- The Washington Times - Saturday, August 18, 2007

BEIJING (AP) — China sought to shore up its battered reputation as a global exporter yesterday, releasing a policy paper that touted its past food safety record and current campaign to crack down on poor — and potentially dangerous — food processing practices.

The policy paper, issued by the information office of the Cabinet, the State Council, lists a series of achievements and planned measures, from establishing a national food recall system to increasing exchanges with quality officials in other countries.

Though the 39-page document breaks little new ground, its release underscores the communist leadership’s drive to salvage the “Made in China” label, which has been tarnished by months of quality scares.

China is a responsible country,” said the State Council Information Office paper titled “The Situation of China’s Food Safety Quality.”

“The Chinese government has stepped up active measures in enhancing food quality and ensuring food safety to protect the interests of consumers in both China and other countries,” it said.

Chinese exports have been under fire, especially in the United States, China’s most important export market. Regulators have turned up tainted pet food ingredients and seafood and toothpaste with potentially dangerous chemicals and drugs. Mattel Inc., the world’s biggest toy company, this week issued its second recall of Chinese-made toys this summer because of lead-tainted paint and tiny magnets that could be swallowed by children.

Yesterday Toys “R” Us, the biggest U.S. toy-store chain, pulled vinyl baby bibs made by Hamco and other vendors from store shelves after an independent testing firm said the Chinese-made bibs contained too much lead.

Toys “R” Us bought the tainted bibs from Hamco, a unit of Crown Crafts, and sold them under the Koala Baby, Especially for Baby and Disney Baby labels. The amount of lead in the bibs isn’t hazardous, Toys “R” Us said.

While initially reluctant to acknowledge there was a problem — a common position by Chinese officials at all levels — authorities have since thrown themselves into the campaign to protect export industries and bolster the country’s image for next year’s Olympic Games in Beijing.

China has not handled the crisis well so far, but its statements and actions show a desire for improvement,” said Gene Grabowski, a senior vice president at a Washington-based public relations firm, Levick Strategic Communications, which works with large food and consumer goods companies.

In recent weeks, government leaders and agencies have almost daily announced stringent, severe measures to rectify the situation. The State Council last month took only one day to pass a new regulation on food safety mandating stronger supervision and hefty punishments for makers of dangerous goods — unusually swift passage in a country where laws and regulations can languish for years. The policy paper released yesterday was also put together with noteworthy haste.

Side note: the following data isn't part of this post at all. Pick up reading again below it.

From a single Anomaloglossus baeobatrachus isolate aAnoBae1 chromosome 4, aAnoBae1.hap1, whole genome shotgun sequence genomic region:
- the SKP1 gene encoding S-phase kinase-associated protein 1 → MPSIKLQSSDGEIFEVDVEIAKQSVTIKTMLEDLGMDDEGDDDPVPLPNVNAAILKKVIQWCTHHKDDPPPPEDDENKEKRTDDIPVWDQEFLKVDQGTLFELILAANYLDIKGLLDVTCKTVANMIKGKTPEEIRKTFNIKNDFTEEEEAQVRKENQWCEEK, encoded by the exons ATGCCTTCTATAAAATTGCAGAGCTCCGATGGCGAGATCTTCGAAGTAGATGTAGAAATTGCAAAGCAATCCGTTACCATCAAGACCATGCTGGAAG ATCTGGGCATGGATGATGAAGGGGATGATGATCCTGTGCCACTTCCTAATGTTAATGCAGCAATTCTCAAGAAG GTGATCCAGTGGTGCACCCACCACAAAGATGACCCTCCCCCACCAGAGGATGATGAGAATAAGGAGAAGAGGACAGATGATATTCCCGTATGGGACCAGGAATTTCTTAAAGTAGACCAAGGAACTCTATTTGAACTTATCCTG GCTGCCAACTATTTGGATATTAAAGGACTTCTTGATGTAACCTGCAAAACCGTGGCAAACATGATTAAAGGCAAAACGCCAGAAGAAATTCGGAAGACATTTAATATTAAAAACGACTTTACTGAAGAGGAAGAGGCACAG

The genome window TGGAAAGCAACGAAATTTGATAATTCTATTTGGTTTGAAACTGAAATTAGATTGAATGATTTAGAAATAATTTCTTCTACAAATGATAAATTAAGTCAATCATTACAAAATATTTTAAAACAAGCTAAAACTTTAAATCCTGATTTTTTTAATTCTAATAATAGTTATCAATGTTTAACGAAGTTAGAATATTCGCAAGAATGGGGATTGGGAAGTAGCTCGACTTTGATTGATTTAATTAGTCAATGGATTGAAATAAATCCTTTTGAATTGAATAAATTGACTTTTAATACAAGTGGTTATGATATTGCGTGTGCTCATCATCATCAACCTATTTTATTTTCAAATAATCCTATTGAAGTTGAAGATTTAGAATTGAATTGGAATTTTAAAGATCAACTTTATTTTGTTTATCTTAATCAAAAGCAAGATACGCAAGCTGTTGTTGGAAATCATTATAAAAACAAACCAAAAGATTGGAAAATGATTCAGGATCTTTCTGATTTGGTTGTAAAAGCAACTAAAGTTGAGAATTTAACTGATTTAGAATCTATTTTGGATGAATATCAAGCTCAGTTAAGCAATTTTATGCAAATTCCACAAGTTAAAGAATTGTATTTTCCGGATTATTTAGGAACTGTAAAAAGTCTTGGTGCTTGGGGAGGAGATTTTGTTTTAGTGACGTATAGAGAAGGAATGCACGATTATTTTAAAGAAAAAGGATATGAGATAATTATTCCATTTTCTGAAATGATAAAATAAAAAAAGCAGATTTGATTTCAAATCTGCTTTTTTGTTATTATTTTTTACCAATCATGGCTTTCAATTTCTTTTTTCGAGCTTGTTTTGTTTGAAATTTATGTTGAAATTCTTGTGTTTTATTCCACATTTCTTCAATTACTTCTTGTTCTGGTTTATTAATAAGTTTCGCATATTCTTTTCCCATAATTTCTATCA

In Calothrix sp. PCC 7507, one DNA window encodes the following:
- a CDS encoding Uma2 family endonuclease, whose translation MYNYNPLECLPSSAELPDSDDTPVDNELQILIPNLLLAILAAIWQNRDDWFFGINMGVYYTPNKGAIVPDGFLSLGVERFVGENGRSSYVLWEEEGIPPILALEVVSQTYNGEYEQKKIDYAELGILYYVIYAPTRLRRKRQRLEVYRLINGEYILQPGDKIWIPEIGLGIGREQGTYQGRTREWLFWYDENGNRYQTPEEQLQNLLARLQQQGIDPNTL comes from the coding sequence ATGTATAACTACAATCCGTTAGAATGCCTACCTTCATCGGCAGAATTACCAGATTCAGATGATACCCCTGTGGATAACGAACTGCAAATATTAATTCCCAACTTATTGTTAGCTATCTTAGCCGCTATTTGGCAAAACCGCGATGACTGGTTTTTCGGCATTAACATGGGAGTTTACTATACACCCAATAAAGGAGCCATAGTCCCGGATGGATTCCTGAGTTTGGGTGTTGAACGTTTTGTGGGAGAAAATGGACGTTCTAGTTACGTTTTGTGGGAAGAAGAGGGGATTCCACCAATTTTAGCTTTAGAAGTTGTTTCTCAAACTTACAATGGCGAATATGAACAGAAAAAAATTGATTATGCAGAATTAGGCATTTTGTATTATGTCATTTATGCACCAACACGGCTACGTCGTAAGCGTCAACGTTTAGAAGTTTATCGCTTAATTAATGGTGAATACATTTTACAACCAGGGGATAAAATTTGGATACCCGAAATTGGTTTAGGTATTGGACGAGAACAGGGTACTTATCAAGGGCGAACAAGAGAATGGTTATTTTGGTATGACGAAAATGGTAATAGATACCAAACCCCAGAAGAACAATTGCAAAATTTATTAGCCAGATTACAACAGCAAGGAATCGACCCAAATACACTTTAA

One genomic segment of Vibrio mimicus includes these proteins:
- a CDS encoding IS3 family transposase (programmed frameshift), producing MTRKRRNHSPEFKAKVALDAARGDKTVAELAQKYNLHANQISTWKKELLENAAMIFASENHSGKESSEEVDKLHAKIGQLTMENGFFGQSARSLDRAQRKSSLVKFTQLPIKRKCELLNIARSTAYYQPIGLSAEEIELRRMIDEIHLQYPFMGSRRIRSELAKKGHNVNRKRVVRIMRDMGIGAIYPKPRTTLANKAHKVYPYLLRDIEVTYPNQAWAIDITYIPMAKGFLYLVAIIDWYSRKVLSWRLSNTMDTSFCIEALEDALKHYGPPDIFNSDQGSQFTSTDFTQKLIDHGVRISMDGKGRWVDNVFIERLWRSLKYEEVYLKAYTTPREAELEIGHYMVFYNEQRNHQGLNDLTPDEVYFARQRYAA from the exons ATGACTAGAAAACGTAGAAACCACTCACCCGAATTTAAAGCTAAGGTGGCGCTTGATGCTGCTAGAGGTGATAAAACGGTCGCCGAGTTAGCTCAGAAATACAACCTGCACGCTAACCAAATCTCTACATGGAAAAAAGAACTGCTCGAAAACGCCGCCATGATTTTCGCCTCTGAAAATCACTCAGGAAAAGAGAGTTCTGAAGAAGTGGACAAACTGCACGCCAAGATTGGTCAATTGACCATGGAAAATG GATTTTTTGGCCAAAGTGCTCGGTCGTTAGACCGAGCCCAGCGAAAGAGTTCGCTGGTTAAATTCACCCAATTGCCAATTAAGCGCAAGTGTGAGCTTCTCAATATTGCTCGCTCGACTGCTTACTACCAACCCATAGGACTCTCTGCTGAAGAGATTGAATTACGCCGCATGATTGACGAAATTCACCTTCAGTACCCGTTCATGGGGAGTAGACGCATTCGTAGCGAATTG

According to the policy paper, China exported 24 million tons of food last year to more than 200 countries, 13 percent more than in the same period in 2005. Seafood, vegetables and canned goods and among the most popular products, while Japan, the United States and South Korea are the three biggest importers, it said.

“For years, over 99 percent of China’s food exports have been up to standard,” the paper said.

It also said that an average of 89.2 percent of food products in the country’s 31 provinces, autonomous regions and municipalities passed quality checks in the first six months of 2007.

The report gave a breakdown for different foods but gave no figures for how many inspections were carried out.

“After much effort, the level of China’s food quality on the whole is steadily rising, food safety conditions are improving nonstop and the order behind food production and sales is getting significantly better,” it said.

The paper outlined measures to protect food quality including increased random inspections, widespread closures of unlicensed manufacturers and restaurants, large-scale seizures of substandard goods and implementing a national recall system. Few details were given.

The Chinese government will adopt tougher measures to guarantee that no substandard food is exported overseas by improving surveillance in all steps of the production process and blacklisting violators, the paper said.

On Sept. 12, a ministerial-level China-European Union food and consumer products safety conference will be held in Beijing and a China-U.S. food safety conference will be held in the United States through Sept. 11-12, it said.

China is very aware of the potential risks to its status as a trading partner and as host of the 2008 Olympics, as it should be,” Mr. Grabowski said. “Changing public perceptions is essential.”

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